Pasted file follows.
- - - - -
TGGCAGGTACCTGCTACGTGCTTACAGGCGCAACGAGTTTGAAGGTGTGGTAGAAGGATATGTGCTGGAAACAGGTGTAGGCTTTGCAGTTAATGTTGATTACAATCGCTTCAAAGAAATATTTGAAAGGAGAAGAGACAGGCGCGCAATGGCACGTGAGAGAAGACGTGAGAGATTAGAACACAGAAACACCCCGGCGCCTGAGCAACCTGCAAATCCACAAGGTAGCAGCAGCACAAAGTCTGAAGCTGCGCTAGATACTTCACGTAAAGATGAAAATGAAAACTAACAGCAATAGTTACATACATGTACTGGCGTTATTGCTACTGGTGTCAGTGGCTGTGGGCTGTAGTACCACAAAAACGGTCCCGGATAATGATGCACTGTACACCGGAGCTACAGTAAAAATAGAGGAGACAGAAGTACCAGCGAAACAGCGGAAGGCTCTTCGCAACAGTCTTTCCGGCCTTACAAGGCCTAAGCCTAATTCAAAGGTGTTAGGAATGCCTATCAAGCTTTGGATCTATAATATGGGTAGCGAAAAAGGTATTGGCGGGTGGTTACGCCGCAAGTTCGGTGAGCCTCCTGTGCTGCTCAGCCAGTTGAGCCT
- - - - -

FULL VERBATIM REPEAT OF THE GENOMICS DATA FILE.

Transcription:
TGGCAGGTACCTGCTACGTGCTTACAGGCGCAACGAGTTTGAAGGTGTGGTAGAAGGATATGTGCTGGAAACAGGTGTAGGCTTTGCAGTTAATGTTGATTACAATCGCTTCAAAGAAATATTTGAAAGGAGAAGAGACAGGCGCGCAATGGCACGTGAGAGAAGACGTGAGAGATTAGAACACAGAAACACCCCGGCGCCTGAGCAACCTGCAAATCCACAAGGTAGCAGCAGCACAAAGTCTGAAGCTGCGCTAGATACTTCACGTAAAGATGAAAATGAAAACTAACAGCAATAGTTACATACATGTACTGGCGTTATTGCTACTGGTGTCAGTGGCTGTGGGCTGTAGTACCACAAAAACGGTCCCGGATAATGATGCACTGTACACCGGAGCTACAGTAAAAATAGAGGAGACAGAAGTACCAGCGAAACAGCGGAAGGCTCTTCGCAACAGTCTTTCCGGCCTTACAAGGCCTAAGCCTAATTCAAAGGTGTTAGGAATGCCTATCAAGCTTTGGATCTATAATATGGGTAGCGAAAAAGGTATTGGCGGGTGGTTACGCCGCAAGTTCGGTGAGCCTCCTGTGCTGCTCAGCCAGTTGAGCCT